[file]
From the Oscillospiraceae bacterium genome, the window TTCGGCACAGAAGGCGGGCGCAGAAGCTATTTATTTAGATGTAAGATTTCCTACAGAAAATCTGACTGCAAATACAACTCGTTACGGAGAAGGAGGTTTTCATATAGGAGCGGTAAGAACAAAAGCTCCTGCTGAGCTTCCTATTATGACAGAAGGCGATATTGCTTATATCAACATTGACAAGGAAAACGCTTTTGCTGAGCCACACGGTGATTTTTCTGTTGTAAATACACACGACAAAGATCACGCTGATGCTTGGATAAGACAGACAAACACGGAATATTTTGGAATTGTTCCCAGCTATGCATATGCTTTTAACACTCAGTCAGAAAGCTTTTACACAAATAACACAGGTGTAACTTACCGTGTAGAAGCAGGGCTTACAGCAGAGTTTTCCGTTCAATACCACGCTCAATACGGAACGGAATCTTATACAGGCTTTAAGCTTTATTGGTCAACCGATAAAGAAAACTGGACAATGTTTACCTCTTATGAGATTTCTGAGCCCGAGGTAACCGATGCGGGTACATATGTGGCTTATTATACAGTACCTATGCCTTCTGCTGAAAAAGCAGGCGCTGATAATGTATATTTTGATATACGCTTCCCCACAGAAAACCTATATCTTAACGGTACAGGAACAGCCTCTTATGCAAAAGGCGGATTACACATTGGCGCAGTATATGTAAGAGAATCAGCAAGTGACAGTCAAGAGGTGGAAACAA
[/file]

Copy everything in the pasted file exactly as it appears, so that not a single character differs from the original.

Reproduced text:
From the Oscillospiraceae bacterium genome, the window TTCGGCACAGAAGGCGGGCGCAGAAGCTATTTATTTAGATGTAAGATTTCCTACAGAAAATCTGACTGCAAATACAACTCGTTACGGAGAAGGAGGTTTTCATATAGGAGCGGTAAGAACAAAAGCTCCTGCTGAGCTTCCTATTATGACAGAAGGCGATATTGCTTATATCAACATTGACAAGGAAAACGCTTTTGCTGAGCCACACGGTGATTTTTCTGTTGTAAATACACACGACAAAGATCACGCTGATGCTTGGATAAGACAGACAAACACGGAATATTTTGGAATTGTTCCCAGCTATGCATATGCTTTTAACACTCAGTCAGAAAGCTTTTACACAAATAACACAGGTGTAACTTACCGTGTAGAAGCAGGGCTTACAGCAGAGTTTTCCGTTCAATACCACGCTCAATACGGAACGGAATCTTATACAGGCTTTAAGCTTTATTGGTCAACCGATAAAGAAAACTGGACAATGTTTACCTCTTATGAGATTTCTGAGCCCGAGGTAACCGATGCGGGTACATATGTGGCTTATTATACAGTACCTATGCCTTCTGCTGAAAAAGCAGGCGCTGATAATGTATATTTTGATATACGCTTCCCCACAGAAAACCTATATCTTAACGGTACAGGAACAGCCTCTTATGCAAAAGGCGGATTACACATTGGCGCAGTATATGTAAGAGAATCAGCAAGTGACAGTCAAGAGGTGGAAACAA